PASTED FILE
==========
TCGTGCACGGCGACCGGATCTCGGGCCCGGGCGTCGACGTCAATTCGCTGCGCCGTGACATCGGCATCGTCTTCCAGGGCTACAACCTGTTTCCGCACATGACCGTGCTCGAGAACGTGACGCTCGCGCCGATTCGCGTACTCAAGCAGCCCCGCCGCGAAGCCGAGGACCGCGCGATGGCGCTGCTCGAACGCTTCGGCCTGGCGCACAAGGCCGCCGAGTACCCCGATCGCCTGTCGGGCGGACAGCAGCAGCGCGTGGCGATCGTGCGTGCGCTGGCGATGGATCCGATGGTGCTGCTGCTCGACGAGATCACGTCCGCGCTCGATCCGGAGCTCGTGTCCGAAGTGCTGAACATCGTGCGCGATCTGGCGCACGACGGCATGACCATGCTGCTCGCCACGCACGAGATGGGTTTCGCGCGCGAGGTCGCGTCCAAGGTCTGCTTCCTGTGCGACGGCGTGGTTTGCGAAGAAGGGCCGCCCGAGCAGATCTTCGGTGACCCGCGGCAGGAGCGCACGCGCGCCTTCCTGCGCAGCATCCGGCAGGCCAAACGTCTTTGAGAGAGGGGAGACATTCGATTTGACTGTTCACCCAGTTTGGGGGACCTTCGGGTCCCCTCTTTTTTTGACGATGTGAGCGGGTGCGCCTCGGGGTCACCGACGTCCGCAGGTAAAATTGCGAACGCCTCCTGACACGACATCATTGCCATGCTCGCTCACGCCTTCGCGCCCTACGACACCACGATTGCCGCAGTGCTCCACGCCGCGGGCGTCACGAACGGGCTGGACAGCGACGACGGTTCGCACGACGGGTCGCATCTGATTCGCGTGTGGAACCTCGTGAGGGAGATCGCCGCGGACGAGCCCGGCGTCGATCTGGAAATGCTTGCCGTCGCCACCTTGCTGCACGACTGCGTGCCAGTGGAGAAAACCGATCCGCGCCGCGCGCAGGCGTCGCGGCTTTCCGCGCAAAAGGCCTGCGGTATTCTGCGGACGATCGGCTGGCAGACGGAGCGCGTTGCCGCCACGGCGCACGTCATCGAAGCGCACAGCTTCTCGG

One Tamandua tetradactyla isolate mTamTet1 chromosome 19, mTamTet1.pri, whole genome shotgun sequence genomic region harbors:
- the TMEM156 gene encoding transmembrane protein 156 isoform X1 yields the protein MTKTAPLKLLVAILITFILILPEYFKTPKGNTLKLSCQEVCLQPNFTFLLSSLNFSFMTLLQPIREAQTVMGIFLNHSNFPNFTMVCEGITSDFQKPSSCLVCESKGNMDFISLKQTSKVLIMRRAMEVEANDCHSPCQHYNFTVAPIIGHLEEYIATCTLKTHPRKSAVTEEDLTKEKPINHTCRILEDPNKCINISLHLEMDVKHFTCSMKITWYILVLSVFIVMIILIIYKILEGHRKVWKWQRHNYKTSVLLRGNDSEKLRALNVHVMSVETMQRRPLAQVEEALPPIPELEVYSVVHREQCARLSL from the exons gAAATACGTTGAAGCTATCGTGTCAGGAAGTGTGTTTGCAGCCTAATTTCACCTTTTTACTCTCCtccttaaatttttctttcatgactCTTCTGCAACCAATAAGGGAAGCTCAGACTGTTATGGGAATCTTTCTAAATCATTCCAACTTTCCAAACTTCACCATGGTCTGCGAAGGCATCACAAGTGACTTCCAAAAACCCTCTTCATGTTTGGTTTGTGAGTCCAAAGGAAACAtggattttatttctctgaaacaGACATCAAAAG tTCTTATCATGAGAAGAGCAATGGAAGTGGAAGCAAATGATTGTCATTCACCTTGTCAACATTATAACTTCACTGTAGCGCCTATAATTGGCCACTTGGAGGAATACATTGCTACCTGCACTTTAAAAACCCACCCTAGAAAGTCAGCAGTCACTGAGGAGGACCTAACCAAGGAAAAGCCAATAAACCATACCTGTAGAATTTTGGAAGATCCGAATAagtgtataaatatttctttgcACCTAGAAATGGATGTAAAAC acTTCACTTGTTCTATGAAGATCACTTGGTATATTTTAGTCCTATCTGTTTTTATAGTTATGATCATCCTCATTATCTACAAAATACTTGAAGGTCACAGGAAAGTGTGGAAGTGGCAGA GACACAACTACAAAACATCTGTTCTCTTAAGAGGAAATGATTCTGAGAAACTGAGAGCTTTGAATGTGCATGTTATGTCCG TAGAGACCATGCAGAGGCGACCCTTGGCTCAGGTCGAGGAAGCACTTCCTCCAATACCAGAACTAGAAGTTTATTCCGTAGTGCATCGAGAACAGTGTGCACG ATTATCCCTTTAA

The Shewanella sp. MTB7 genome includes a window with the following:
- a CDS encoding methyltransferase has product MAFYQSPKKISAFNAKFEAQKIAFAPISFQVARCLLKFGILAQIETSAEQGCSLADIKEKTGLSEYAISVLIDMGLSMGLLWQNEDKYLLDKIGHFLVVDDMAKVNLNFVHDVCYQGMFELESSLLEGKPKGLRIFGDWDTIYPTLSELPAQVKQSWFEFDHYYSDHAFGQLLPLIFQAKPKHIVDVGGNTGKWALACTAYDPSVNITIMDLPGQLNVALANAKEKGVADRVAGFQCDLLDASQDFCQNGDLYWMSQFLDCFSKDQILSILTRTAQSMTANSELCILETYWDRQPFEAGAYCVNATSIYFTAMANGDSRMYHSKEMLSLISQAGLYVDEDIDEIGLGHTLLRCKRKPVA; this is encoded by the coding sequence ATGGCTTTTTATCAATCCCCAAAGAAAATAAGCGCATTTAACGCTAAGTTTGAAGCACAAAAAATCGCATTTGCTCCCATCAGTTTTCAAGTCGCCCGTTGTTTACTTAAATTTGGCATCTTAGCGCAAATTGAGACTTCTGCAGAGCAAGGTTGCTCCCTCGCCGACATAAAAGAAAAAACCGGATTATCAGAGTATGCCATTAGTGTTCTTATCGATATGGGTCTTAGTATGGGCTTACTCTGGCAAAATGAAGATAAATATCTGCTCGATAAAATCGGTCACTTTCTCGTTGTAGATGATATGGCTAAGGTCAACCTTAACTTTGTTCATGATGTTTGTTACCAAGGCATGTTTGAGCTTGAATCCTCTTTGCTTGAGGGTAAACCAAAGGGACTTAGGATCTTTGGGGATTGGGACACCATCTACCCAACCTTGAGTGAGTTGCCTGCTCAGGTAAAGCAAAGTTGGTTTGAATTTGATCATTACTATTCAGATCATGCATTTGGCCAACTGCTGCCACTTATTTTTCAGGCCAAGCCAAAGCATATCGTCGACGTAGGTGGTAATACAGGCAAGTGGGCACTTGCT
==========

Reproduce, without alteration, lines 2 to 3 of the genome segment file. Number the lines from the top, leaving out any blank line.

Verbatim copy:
One Tamandua tetradactyla isolate mTamTet1 chromosome 19, mTamTet1.pri, whole genome shotgun sequence genomic region harbors:
- the TMEM156 gene encoding transmembrane protein 156 isoform X1 yields the protein MTKTAPLKLLVAILITFILILPEYFKTPKGNTLKLSCQEVCLQPNFTFLLSSLNFSFMTLLQPIREAQTVMGIFLNHSNFPNFTMVCEGITSDFQKPSSCLVCESKGNMDFISLKQTSKVLIMRRAMEVEANDCHSPCQHYNFTVAPIIGHLEEYIATCTLKTHPRKSAVTEEDLTKEKPINHTCRILEDPNKCINISLHLEMDVKHFTCSMKITWYILVLSVFIVMIILIIYKILEGHRKVWKWQRHNYKTSVLLRGNDSEKLRALNVHVMSVETMQRRPLAQVEEALPPIPELEVYSVVHREQCARLSL from the exons gAAATACGTTGAAGCTATCGTGTCAGGAAGTGTGTTTGCAGCCTAATTTCACCTTTTTACTCTCCtccttaaatttttctttcatgactCTTCTGCAACCAATAAGGGAAGCTCAGACTGTTATGGGAATCTTTCTAAATCATTCCAACTTTCCAAACTTCACCATGGTCTGCGAAGGCATCACAAGTGACTTCCAAAAACCCTCTTCATGTTTGGTTTGTGAGTCCAAAGGAAACAtggattttatttctctgaaacaGACATCAAAAG tTCTTATCATGAGAAGAGCAATGGAAGTGGAAGCAAATGATTGTCATTCACCTTGTCAACATTATAACTTCACTGTAGCGCCTATAATTGGCCACTTGGAGGAATACATTGCTACCTGCACTTTAAAAACCCACCCTAGAAAGTCAGCAGTCACTGAGGAGGACCTAACCAAGGAAAAGCCAATAAACCATACCTGTAGAATTTTGGAAGATCCGAATAagtgtataaatatttctttgcACCTAGAAATGGATGTAAAAC acTTCACTTGTTCTATGAAGATCACTTGGTATATTTTAGTCCTATCTGTTTTTATAGTTATGATCATCCTCATTATCTACAAAATACTTGAAGGTCACAGGAAAGTGTGGAAGTGGCAGA GACACAACTACAAAACATCTGTTCTCTTAAGAGGAAATGATTCTGAGAAACTGAGAGCTTTGAATGTGCATGTTATGTCCG TAGAGACCATGCAGAGGCGACCCTTGGCTCAGGTCGAGGAAGCACTTCCTCCAATACCAGAACTAGAAGTTTATTCCGTAGTGCATCGAGAACAGTGTGCACG ATTATCCCTTTAA